As you probably know by now, it's more difficult to get good air on a toe-side jump than a jump on the heel-side. That's because a heel-side cut is natural. You're facing the boat, and it feels normal to lean back against the pull of the rope. A toe-side cut is awkward. If your body is twisted and leaning against the rope, it may cause you to stick your butt out rather than get a good solid pull. But it doesn't have to be that way. Pros can get an equal amount of air on their toe-side as their heel-side. Plus, there are some good, impressive tricks that are actually easier on toe-side than heel-side. All it takes is a little bit of work to learn a good, solid toe-side cut.
The key to a good toe-side jump is establishing a body position on the cut that will allow you to hold an edge through the wake. Just like on a heel-side jump to generate lift off the wake, you have to generate maximum tension on the line. For that reason your cut should be progressive, with the hardest edge at the top of the wake. Make sure not to flatten out as you reach the wake, or you'll be thrown way off axis. To accomplish a progressive cut, pull wide, then hesitate before initiating your turn back toward the wake.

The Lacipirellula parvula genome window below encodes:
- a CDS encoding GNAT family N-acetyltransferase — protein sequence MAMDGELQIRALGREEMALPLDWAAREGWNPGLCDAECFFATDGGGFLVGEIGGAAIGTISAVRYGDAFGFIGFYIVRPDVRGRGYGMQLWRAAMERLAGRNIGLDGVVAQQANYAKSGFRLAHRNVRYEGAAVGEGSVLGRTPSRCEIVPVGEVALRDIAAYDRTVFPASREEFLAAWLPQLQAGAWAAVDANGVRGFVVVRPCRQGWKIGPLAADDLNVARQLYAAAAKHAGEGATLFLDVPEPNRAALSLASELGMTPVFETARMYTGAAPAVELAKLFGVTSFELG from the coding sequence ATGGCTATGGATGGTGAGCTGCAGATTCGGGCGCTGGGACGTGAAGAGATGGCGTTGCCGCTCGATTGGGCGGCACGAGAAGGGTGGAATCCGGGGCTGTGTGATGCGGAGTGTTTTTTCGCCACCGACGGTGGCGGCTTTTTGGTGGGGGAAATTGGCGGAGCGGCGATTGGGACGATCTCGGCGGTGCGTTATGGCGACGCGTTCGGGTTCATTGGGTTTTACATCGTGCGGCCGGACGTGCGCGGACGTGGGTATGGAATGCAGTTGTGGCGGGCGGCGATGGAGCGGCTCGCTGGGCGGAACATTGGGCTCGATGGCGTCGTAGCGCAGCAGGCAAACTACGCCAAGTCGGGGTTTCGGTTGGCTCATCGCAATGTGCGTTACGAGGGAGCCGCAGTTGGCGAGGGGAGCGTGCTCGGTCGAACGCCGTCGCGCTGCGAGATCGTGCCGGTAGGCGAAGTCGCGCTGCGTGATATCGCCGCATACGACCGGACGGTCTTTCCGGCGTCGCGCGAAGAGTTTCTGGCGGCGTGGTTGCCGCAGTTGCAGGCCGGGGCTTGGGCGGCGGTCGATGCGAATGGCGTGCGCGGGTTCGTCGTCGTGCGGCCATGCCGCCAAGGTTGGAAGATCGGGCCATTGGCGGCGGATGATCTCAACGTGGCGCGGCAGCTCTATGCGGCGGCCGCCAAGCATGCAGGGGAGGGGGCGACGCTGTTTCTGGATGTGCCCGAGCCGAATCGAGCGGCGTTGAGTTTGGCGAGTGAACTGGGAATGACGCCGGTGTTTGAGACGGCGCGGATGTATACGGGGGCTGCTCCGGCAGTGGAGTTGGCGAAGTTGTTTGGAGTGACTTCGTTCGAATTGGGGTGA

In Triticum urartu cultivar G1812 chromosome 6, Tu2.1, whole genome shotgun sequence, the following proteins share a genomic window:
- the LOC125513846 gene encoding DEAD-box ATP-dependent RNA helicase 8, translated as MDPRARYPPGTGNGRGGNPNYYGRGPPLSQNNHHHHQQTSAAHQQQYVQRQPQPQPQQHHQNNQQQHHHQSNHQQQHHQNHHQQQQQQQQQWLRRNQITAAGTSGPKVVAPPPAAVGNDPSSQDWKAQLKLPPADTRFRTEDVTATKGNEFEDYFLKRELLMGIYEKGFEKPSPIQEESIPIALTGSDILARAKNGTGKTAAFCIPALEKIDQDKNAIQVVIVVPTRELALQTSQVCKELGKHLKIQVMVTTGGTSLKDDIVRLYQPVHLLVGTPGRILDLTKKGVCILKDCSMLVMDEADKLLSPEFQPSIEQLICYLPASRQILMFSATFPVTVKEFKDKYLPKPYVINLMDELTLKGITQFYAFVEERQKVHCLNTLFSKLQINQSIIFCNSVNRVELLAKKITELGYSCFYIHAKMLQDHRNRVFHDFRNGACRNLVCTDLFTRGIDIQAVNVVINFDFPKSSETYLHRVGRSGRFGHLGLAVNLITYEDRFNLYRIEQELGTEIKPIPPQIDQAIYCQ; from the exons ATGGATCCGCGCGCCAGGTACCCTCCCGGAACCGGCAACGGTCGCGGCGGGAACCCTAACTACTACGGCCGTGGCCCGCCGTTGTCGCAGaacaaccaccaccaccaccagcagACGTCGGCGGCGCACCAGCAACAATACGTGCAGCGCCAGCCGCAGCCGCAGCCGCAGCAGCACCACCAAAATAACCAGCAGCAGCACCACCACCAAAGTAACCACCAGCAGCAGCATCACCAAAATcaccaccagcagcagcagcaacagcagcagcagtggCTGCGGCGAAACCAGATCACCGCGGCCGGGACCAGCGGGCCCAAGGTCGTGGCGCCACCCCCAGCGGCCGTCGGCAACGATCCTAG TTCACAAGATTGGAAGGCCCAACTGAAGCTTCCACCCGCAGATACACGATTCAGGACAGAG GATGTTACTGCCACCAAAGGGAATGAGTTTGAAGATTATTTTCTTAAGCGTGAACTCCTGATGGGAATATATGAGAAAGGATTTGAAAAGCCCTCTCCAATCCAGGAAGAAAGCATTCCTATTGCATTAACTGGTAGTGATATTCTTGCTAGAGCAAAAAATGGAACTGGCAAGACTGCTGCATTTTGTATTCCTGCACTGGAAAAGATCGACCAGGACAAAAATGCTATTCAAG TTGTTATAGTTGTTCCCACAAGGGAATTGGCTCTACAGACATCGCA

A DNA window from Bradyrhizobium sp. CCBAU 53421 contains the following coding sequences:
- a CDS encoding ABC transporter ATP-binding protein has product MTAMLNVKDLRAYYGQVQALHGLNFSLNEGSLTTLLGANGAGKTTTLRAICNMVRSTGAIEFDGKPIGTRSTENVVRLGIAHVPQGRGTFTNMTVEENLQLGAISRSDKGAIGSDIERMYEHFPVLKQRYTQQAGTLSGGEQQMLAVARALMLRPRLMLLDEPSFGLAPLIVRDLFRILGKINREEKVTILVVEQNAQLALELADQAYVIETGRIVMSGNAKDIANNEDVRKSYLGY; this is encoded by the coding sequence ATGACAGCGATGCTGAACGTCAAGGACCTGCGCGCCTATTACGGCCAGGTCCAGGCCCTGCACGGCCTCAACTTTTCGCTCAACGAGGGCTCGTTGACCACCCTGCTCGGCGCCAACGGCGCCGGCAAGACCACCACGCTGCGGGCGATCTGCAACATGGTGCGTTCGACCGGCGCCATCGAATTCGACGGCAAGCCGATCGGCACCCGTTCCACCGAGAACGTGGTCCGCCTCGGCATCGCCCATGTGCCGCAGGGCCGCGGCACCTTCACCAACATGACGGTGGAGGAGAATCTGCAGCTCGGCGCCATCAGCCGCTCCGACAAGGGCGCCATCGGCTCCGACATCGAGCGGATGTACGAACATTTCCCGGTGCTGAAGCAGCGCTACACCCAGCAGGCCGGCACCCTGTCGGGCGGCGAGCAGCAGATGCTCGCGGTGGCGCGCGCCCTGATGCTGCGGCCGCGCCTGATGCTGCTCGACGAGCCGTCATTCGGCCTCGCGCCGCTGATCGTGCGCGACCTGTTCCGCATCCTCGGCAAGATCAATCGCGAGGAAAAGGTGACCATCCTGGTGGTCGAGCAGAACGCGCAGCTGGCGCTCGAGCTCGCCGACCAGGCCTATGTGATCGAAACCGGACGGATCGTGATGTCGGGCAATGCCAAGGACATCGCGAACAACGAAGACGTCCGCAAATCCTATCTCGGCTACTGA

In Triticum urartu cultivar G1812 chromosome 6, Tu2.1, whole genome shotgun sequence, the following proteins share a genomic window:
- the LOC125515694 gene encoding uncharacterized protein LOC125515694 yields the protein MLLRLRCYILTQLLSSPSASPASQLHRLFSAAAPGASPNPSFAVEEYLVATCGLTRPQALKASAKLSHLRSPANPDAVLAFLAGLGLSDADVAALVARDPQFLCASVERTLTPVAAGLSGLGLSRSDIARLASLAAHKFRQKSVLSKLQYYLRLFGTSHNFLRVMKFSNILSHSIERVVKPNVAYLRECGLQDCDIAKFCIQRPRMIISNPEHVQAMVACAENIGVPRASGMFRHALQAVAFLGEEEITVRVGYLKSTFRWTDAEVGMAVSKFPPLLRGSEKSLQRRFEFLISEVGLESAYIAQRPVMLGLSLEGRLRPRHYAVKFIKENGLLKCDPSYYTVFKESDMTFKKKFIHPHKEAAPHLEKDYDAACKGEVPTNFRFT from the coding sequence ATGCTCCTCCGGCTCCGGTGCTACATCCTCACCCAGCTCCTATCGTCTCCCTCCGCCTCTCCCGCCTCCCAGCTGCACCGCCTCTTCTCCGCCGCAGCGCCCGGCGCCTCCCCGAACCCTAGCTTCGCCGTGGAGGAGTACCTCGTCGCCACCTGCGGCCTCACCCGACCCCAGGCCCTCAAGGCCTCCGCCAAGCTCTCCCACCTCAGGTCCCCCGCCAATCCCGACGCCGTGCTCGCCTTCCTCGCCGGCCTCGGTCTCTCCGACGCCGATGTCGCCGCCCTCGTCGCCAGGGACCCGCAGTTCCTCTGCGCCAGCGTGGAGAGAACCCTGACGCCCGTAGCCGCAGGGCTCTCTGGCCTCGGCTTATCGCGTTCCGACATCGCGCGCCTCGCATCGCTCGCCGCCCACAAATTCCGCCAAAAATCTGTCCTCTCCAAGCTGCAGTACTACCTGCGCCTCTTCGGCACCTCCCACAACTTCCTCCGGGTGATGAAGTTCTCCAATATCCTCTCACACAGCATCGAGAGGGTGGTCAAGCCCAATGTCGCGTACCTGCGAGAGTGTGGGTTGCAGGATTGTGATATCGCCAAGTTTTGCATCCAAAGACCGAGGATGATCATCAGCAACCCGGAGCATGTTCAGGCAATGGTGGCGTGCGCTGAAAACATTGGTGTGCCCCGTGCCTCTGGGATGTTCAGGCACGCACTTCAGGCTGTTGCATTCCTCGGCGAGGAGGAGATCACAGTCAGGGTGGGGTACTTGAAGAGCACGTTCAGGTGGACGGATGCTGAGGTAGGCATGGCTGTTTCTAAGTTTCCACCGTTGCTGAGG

Let the boat drift you in momentarily before you begin your edge. Don't cut at the wake. Think of yourself as the weight at the bottom of a pendulum, and allow yourself to naturally and slowly swing back toward the center.
The second key to getting air is generating speed. Note that we first mentioned holding the edge through the top of the wake before mentioning speed. That may seem backward to you, because in reality you'll generate speed first, then hold your edge through the wake. If you concentrate on generating speed more than you concentrate on holding your edge through the wake, your cut probably won't be progressive, and you'll have no tension on the line at the top of the wake.
All you have to do to generate speed on your toe-side is get your body into position: Stand upright, put some weight over the top of your toes and lower your rear shoulder a bit beneath your lead shoulder. It also helps if you give a little tug on the rope with your back hand as you leave the top of the wake. Stay strong in this position, and you will naturally load the line, resulting in a nice, clean toe-side pop.